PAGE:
Researchers who specialise in optimising health services worked with health trusts to produce evidence that secured £8 million in funding for a new mental health ward at Torbay Hospital.
The new ward, which will be operated by Devon Partnership NHS Trust (DPT), will reduce the number of placements that have to be made away from Devon, keeping people closer to home for their care and treatment.
The research, which involved University of Exeter academics, was supported by PenCHORD (the Peninsula Collaboration for Health Operational Research and Development), PenCLAHRC's operational research team.
PenCHORD is a group of specialists that help healthcare professionals, commissioners and patients...Read more
PenCLAHRC’s Operational Research team, PenCHORD (the Peninsula Collaboration for Health Operational Research and Development), are a group of specialists that assist healthcare professionals, commissioners and patients make informed decisions about change in the NHS using Operational Research (OR). The team run an annual Health Service Modelling Associates (HSMA) programme where they provide a number of health service employees from across the South West with training, a mentor and day release, one day a week, to tackle a work based research project that can be used by the NHS Trust to solve a specific issue or question.
Karl Vile, Programme Manager for...Read more
On 5th December 2018 a broad range of delegates from the NHS, HE and related public sector organisations attended the Health Service Modelling Associates (HSMA) Presentation Seminar, the closing event of PenCHORD’s 2018 HSMA Programme. The HSMA Programme is a joint initiative between PenCHORD (PenCLAHRC’s Operational Research team) and the South West Academic Health Science Network (SW AHSN) that aims to support the increased use of Operational Research for development and decision making within the health service.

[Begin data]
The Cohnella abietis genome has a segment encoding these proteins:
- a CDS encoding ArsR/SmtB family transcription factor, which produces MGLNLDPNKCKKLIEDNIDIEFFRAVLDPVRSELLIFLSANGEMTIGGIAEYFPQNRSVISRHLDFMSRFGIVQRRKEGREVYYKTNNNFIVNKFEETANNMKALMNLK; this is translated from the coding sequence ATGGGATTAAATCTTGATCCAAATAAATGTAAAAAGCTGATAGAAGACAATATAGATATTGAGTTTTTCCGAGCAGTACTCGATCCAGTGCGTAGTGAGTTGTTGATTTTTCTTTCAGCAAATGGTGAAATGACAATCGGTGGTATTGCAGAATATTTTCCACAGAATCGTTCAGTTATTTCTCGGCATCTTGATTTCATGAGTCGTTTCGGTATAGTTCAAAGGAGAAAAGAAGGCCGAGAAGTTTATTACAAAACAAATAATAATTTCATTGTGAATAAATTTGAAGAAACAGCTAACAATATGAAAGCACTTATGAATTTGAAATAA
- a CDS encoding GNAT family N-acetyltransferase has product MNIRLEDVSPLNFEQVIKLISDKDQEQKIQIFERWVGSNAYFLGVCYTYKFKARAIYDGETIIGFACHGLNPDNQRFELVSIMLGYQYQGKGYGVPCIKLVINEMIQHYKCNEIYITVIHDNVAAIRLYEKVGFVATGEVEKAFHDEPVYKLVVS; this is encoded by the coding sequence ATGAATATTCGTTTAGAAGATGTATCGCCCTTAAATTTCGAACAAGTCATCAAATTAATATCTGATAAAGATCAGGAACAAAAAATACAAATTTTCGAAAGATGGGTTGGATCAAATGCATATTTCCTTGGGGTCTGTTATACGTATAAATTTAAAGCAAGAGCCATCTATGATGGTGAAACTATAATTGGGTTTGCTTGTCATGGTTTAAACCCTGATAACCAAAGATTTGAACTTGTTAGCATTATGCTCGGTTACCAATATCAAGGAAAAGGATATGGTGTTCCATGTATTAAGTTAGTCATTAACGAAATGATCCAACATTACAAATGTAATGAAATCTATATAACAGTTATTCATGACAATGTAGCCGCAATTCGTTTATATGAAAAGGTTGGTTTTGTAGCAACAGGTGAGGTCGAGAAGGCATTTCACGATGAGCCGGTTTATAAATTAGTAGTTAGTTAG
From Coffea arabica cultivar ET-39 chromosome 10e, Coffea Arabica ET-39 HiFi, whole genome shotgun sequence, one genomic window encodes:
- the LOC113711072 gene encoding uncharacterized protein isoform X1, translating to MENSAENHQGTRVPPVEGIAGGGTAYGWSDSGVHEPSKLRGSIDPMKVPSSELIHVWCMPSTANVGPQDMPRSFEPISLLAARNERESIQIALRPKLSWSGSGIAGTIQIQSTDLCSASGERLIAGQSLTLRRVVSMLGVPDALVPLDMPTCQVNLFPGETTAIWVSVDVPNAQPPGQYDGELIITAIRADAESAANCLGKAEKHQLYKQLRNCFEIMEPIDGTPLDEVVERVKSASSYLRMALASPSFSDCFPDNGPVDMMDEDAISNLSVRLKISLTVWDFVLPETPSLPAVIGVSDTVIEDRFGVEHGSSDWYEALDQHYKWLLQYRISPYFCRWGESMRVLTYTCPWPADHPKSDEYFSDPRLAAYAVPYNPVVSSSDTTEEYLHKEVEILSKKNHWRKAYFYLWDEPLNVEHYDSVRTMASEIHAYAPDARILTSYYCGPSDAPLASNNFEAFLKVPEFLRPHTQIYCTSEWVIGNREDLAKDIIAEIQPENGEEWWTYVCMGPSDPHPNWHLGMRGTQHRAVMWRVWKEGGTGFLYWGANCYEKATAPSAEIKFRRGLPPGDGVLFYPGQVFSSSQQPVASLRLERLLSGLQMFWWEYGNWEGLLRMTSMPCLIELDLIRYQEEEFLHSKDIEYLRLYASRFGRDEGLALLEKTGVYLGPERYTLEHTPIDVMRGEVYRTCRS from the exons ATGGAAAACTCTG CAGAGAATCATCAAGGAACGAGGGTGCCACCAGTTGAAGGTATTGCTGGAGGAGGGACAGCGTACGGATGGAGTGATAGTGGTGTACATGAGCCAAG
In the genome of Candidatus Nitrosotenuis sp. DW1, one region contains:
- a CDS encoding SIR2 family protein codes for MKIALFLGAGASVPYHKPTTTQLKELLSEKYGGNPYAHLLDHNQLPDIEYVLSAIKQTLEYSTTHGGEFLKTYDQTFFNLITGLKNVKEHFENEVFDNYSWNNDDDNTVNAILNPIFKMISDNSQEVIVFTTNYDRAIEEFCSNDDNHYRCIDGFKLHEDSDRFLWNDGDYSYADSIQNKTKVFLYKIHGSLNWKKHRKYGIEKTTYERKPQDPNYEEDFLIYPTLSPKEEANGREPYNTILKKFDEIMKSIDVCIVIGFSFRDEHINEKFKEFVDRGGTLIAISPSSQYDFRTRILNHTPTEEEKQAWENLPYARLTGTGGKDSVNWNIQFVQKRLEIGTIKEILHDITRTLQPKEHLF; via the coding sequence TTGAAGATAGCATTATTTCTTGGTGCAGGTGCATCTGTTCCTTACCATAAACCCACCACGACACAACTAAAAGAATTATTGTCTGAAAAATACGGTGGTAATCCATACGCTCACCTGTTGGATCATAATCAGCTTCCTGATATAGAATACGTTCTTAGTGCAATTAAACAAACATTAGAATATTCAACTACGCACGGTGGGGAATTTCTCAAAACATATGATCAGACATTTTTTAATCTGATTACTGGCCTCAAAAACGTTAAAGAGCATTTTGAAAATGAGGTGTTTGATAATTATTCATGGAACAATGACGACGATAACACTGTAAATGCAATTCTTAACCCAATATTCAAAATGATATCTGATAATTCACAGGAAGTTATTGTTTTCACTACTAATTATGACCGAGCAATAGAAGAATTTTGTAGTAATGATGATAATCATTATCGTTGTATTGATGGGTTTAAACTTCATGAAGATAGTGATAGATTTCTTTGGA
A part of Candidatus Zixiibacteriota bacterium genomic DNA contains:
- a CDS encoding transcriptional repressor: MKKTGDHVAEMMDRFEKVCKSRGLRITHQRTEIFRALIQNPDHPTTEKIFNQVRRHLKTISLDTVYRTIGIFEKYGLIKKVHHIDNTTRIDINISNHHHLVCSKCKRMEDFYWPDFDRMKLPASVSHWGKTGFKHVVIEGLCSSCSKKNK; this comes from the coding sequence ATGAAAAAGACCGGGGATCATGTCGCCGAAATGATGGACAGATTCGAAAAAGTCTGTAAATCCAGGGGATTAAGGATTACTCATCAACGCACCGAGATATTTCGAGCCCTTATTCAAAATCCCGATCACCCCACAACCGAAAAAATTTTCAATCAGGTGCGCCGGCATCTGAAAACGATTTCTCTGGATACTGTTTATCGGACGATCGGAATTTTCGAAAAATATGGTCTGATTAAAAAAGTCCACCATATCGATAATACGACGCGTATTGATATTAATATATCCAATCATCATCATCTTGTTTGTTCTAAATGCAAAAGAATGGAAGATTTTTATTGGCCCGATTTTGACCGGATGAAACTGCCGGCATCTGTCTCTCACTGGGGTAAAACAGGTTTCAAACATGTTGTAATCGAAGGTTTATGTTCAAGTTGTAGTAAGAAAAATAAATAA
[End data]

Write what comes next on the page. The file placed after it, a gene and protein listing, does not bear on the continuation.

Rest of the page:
Each year a number of health service employees (Associates) are given training, a mentor and day release, one day a week, to tackle a...Read more
There is a national plan to improve the way people recieve urgent help and care, for conditions that are serious but not life threatening, such as broken bones, burns, sprains and strains. Cornwall will the first county to experience these changes, and three sites have been highlighted as key areas for new urgent care centres.
This plan has been shaped by research that was undertaken by PenCHORD, who provided evidence through mathematical geographical modelling to inform decisions about where to best locate care services.
The urgent care centres will be located in Bodmin, Truro and West Cornwall. Each centre will enhance and support...Read more
This August saw the first International Summer School Riga (ISSR), which was hosted and organised by Rīga Stradiņš University, Latvia. The week-long school drew in students of business, economics, healthcare and social sciences, plus researchers and academics from across Europe. The event focused on the question ‘How can we solve challenges in healthcare systems by applying economic modelling?’, and was explored through presentations, interactive workshops and skills exchange sessions.
Prof Martin Pitt and Dr Sean Manzi were invited to run workshops at the summer school and give students a hands on introduction to techniques for economic modelling in healthcare. Their participation was...Read more